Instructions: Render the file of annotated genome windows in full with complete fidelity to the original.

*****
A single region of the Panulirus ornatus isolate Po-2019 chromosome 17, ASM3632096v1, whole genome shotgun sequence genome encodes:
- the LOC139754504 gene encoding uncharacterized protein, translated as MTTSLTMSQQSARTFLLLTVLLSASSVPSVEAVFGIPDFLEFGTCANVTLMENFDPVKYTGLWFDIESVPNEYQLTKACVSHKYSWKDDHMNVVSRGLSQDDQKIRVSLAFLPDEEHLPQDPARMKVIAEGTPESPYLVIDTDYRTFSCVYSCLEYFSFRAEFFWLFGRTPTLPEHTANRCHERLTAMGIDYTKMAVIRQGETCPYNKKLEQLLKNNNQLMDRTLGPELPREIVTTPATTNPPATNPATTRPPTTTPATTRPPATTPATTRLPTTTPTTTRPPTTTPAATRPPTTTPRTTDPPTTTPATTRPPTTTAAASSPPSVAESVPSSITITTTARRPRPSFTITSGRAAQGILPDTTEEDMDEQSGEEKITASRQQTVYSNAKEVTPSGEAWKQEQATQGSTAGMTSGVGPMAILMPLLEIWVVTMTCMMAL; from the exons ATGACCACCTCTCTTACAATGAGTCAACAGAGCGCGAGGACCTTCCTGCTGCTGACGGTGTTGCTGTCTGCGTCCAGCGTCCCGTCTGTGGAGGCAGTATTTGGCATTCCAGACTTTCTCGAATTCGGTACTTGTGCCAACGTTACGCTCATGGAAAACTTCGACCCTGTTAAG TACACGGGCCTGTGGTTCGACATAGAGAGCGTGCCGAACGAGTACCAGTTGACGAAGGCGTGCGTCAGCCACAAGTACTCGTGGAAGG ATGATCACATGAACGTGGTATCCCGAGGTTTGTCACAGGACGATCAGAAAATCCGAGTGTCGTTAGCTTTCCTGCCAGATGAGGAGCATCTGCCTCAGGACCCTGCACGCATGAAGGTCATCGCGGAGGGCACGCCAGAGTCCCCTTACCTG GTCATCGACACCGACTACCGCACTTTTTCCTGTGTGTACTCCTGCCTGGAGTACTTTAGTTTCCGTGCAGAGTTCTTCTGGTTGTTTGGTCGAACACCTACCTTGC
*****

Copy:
A single region of the Panulirus ornatus isolate Po-2019 chromosome 17, ASM3632096v1, whole genome shotgun sequence genome encodes:
- the LOC139754504 gene encoding uncharacterized protein, translated as MTTSLTMSQQSARTFLLLTVLLSASSVPSVEAVFGIPDFLEFGTCANVTLMENFDPVKYTGLWFDIESVPNEYQLTKACVSHKYSWKDDHMNVVSRGLSQDDQKIRVSLAFLPDEEHLPQDPARMKVIAEGTPESPYLVIDTDYRTFSCVYSCLEYFSFRAEFFWLFGRTPTLPEHTANRCHERLTAMGIDYTKMAVIRQGETCPYNKKLEQLLKNNNQLMDRTLGPELPREIVTTPATTNPPATNPATTRPPTTTPATTRPPATTPATTRLPTTTPTTTRPPTTTPAATRPPTTTPRTTDPPTTTPATTRPPTTTAAASSPPSVAESVPSSITITTTARRPRPSFTITSGRAAQGILPDTTEEDMDEQSGEEKITASRQQTVYSNAKEVTPSGEAWKQEQATQGSTAGMTSGVGPMAILMPLLEIWVVTMTCMMAL; from the exons ATGACCACCTCTCTTACAATGAGTCAACAGAGCGCGAGGACCTTCCTGCTGCTGACGGTGTTGCTGTCTGCGTCCAGCGTCCCGTCTGTGGAGGCAGTATTTGGCATTCCAGACTTTCTCGAATTCGGTACTTGTGCCAACGTTACGCTCATGGAAAACTTCGACCCTGTTAAG TACACGGGCCTGTGGTTCGACATAGAGAGCGTGCCGAACGAGTACCAGTTGACGAAGGCGTGCGTCAGCCACAAGTACTCGTGGAAGG ATGATCACATGAACGTGGTATCCCGAGGTTTGTCACAGGACGATCAGAAAATCCGAGTGTCGTTAGCTTTCCTGCCAGATGAGGAGCATCTGCCTCAGGACCCTGCACGCATGAAGGTCATCGCGGAGGGCACGCCAGAGTCCCCTTACCTG GTCATCGACACCGACTACCGCACTTTTTCCTGTGTGTACTCCTGCCTGGAGTACTTTAGTTTCCGTGCAGAGTTCTTCTGGTTGTTTGGTCGAACACCTACCTTGC